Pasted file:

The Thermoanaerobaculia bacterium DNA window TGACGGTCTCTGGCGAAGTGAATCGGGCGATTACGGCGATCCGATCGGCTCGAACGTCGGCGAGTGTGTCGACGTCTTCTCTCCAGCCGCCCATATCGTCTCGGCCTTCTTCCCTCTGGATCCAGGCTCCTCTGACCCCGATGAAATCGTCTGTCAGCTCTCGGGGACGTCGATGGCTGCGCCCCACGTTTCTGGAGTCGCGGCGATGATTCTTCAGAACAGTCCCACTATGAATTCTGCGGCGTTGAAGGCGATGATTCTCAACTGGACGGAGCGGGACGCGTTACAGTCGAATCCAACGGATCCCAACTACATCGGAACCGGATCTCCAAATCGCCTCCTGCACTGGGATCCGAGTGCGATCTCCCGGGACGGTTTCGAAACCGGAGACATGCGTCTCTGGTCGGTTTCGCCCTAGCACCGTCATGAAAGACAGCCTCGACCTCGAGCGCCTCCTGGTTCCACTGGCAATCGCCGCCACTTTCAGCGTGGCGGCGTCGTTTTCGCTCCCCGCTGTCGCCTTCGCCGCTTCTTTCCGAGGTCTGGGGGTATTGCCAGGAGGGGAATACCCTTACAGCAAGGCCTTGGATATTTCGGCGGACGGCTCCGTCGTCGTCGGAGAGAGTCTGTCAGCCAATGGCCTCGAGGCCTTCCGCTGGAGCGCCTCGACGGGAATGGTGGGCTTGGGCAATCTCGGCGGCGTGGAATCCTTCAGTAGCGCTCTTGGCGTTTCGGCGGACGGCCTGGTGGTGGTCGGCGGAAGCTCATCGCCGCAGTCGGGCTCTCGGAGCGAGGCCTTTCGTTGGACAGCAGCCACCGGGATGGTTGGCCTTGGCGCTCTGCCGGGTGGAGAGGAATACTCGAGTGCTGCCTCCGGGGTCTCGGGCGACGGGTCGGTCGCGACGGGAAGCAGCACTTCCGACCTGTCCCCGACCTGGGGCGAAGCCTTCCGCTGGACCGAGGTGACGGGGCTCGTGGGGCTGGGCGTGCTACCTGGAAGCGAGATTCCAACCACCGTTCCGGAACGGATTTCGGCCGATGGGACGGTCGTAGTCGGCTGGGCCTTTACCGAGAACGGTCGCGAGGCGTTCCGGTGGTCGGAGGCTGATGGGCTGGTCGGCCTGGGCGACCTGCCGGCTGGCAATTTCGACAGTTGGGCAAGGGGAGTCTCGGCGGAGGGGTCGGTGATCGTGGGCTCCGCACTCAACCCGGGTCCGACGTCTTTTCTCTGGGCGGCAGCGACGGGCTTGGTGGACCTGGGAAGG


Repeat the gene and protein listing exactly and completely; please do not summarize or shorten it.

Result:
The Thermoanaerobaculia bacterium DNA window TGACGGTCTCTGGCGAAGTGAATCGGGCGATTACGGCGATCCGATCGGCTCGAACGTCGGCGAGTGTGTCGACGTCTTCTCTCCAGCCGCCCATATCGTCTCGGCCTTCTTCCCTCTGGATCCAGGCTCCTCTGACCCCGATGAAATCGTCTGTCAGCTCTCGGGGACGTCGATGGCTGCGCCCCACGTTTCTGGAGTCGCGGCGATGATTCTTCAGAACAGTCCCACTATGAATTCTGCGGCGTTGAAGGCGATGATTCTCAACTGGACGGAGCGGGACGCGTTACAGTCGAATCCAACGGATCCCAACTACATCGGAACCGGATCTCCAAATCGCCTCCTGCACTGGGATCCGAGTGCGATCTCCCGGGACGGTTTCGAAACCGGAGACATGCGTCTCTGGTCGGTTTCGCCCTAGCACCGTCATGAAAGACAGCCTCGACCTCGAGCGCCTCCTGGTTCCACTGGCAATCGCCGCCACTTTCAGCGTGGCGGCGTCGTTTTCGCTCCCCGCTGTCGCCTTCGCCGCTTCTTTCCGAGGTCTGGGGGTATTGCCAGGAGGGGAATACCCTTACAGCAAGGCCTTGGATATTTCGGCGGACGGCTCCGTCGTCGTCGGAGAGAGTCTGTCAGCCAATGGCCTCGAGGCCTTCCGCTGGAGCGCCTCGACGGGAATGGTGGGCTTGGGCAATCTCGGCGGCGTGGAATCCTTCAGTAGCGCTCTTGGCGTTTCGGCGGACGGCCTGGTGGTGGTCGGCGGAAGCTCATCGCCGCAGTCGGGCTCTCGGAGCGAGGCCTTTCGTTGGACAGCAGCCACCGGGATGGTTGGCCTTGGCGCTCTGCCGGGTGGAGAGGAATACTCGAGTGCTGCCTCCGGGGTCTCGGGCGACGGGTCGGTCGCGACGGGAAGCAGCACTTCCGACCTGTCCCCGACCTGGGGCGAAGCCTTCCGCTGGACCGAGGTGACGGGGCTCGTGGGGCTGGGCGTGCTACCTGGAAGCGAGATTCCAACCACCGTTCCGGAACGGATTTCGGCCGATGGGACGGTCGTAGTCGGCTGGGCCTTTACCGAGAACGGTCGCGAGGCGTTCCGGTGGTCGGAGGCTGATGGGCTGGTCGGCCTGGGCGACCTGCCGGCTGGCAATTTCGACAGTTGGGCAAGGGGAGTCTCGGCGGAGGGGTCGGTGATCGTGGGCTCCGCACTCAACCCGGGTCCGACGTCTTTTCTCTGGGCGGCAGCGACGGGCTTGGTGGACCTGGGAAGG